Callahans sell Coffee And |

Callahans sell Coffee And

Ownership of a Truckee landmark changed hands Jan. 1, when Pat and Don Callahan finalized the sale of their downtown restaurant, Coffee And, to long-time Truckee resident Lorenzo Islas. The Callahans will continue to operate Bud’s Sporting Goods and Fountain.

“We want to keep [Bud’s],” Pat said. “Over the years we’ve looked around at where we’d like to move to and we’ve never found anywhere we like more than Truckee.”

Don and Pat Callahan met in 1969 when they worked together at Pejo’s, a restaurant formerly located at the intersection of Interstate 80 and Coldstream Road. They purchased Coffee And in 1976 and hired Islas as their chef in 1985.

“There comes a time,” Pat said as she explained why she and her husband had sold their restaurant. “And we had always promised Lorenzo we would give him the first chance.”

The Callahans, who say they will miss seeing Coffee And’s familiar faces, plan to travel more, see their seven grandchildren more, and volunteer their time in service to the Truckee community, Pat said.

“Coffee And has been a home and a second family for us,” she said. “We’ve made so many special friends through the restaurant. Truckee still is a really close community and the restaurant provided us the chance to be involved with our community in so many ways.”

Thirty-six-year-old Lorenzo Islas moved from his hometown of Concepcion de Buenos Aires in Jalisco, Mexico, to Truckee in October 1980. He worked almost 15 years as the chef at Coffee And before he became the restaurant’s new owner Jan. 1.

“I never thought about owning the restaurant,” Islas said. “I was very happy before. But the opportunity arose and I felt I had to take it.”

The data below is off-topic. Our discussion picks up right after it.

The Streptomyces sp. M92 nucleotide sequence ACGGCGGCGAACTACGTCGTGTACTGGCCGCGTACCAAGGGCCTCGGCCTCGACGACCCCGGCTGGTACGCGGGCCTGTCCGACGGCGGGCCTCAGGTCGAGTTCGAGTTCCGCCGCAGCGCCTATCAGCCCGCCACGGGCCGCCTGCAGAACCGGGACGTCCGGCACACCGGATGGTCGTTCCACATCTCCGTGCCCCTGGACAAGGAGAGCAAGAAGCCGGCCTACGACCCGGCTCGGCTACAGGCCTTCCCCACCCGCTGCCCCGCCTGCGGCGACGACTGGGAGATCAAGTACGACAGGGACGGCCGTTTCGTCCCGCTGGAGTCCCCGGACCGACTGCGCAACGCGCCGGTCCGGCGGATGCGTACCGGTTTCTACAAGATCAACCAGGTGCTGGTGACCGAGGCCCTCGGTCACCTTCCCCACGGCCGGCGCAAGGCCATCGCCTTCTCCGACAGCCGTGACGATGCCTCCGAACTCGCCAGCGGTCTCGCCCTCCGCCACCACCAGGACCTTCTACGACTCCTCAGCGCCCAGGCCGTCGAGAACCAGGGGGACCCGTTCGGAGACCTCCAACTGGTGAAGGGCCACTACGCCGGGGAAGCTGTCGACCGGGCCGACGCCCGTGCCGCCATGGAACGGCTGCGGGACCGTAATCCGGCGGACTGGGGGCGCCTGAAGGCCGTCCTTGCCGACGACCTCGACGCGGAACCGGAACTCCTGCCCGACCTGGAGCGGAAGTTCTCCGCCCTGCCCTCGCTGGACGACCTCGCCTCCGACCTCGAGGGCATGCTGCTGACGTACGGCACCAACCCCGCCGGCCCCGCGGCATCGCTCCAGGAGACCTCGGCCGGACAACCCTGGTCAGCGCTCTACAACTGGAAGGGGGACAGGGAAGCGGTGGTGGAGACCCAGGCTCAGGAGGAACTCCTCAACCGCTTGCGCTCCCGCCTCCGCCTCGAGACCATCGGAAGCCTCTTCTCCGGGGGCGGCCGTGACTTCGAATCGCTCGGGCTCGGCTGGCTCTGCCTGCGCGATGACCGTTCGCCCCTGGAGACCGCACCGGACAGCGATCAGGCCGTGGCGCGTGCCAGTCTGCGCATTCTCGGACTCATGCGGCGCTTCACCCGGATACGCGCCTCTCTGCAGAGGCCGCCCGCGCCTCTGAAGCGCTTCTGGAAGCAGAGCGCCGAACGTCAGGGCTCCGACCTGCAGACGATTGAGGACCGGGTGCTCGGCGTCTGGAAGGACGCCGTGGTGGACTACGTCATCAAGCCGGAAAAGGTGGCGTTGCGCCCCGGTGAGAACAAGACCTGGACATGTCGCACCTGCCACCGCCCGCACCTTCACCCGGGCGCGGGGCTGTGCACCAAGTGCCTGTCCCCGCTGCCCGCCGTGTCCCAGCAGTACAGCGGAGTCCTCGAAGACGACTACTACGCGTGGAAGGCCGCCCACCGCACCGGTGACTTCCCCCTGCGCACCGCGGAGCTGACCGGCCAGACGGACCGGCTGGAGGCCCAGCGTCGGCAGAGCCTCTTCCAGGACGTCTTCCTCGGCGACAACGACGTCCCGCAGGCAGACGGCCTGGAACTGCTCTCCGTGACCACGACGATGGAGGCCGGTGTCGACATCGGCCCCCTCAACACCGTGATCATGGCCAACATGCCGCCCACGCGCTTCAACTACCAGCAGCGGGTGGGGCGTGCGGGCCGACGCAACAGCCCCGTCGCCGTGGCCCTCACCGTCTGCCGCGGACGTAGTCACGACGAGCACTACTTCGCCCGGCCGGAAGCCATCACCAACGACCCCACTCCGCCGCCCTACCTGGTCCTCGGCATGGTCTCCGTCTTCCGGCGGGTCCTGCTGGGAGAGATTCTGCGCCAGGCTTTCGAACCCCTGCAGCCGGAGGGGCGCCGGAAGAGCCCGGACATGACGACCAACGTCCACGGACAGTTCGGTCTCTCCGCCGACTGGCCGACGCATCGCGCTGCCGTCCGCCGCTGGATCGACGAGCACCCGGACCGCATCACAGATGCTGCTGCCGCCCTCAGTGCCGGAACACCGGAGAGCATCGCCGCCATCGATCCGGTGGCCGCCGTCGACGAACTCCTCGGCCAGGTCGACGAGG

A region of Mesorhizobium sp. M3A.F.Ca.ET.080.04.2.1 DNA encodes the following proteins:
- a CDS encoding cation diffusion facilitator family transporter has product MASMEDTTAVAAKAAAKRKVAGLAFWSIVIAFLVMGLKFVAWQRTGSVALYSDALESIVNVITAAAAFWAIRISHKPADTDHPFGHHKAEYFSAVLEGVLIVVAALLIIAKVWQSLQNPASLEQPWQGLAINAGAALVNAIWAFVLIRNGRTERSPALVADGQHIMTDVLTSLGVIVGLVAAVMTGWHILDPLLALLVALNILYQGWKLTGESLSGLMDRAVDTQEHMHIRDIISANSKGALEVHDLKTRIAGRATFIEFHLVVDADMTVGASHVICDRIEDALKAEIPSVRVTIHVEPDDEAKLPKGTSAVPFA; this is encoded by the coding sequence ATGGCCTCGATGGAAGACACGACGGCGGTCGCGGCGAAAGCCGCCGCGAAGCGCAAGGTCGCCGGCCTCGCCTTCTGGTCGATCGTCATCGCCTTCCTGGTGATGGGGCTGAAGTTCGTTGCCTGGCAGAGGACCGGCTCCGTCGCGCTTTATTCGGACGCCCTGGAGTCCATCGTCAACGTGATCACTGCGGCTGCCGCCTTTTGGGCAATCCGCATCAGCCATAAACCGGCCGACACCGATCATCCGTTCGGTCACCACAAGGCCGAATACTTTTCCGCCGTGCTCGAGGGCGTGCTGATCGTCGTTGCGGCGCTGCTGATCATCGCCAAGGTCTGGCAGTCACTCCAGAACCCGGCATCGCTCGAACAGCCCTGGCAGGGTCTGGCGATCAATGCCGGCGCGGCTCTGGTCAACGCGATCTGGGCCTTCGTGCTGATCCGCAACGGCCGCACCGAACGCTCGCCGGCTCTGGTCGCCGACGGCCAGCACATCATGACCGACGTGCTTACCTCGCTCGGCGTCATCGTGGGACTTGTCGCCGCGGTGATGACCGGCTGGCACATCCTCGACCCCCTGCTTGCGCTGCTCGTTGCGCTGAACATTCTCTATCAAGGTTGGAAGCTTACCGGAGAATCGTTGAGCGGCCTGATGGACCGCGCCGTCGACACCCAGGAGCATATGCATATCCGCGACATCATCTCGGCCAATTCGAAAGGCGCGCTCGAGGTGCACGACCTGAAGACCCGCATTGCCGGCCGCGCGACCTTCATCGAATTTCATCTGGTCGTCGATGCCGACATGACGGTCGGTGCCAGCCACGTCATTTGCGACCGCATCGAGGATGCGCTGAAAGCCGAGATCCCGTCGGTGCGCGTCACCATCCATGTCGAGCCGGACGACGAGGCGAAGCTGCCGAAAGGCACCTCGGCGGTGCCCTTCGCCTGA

Islas said the first opportunities afforded him in Truckee 20 years ago were presented by family friend Ramon Flores, owner of Truckee’s Los Altos Restaurant. Flores housed Islas during his first two years in Truckee and also helped him find work during that time.

“It makes me very happy that the Latinos who come here and work hard are succeeding,” Flores said. “We see our dreams are coming true.”

Islas, who has a reputation for hard work, plans no changes to the Coffee And menu or atmosphere, he said, other than allowing customers to now pay for their meals using credit cards. Even the entire staff of 13 employees has been retained.

Islas will work six days each week and spend the seventh with his three children and wife, Maria. His sister Teresa, who also has been employed at Coffee And for several years, will cover the Coffee And kitchen on her new boss’s days off.

“I’d like to say ‘many thanks’ to all who work here,” Islas said. “And I’m very grateful because God put me here where I met Pat and Don.”

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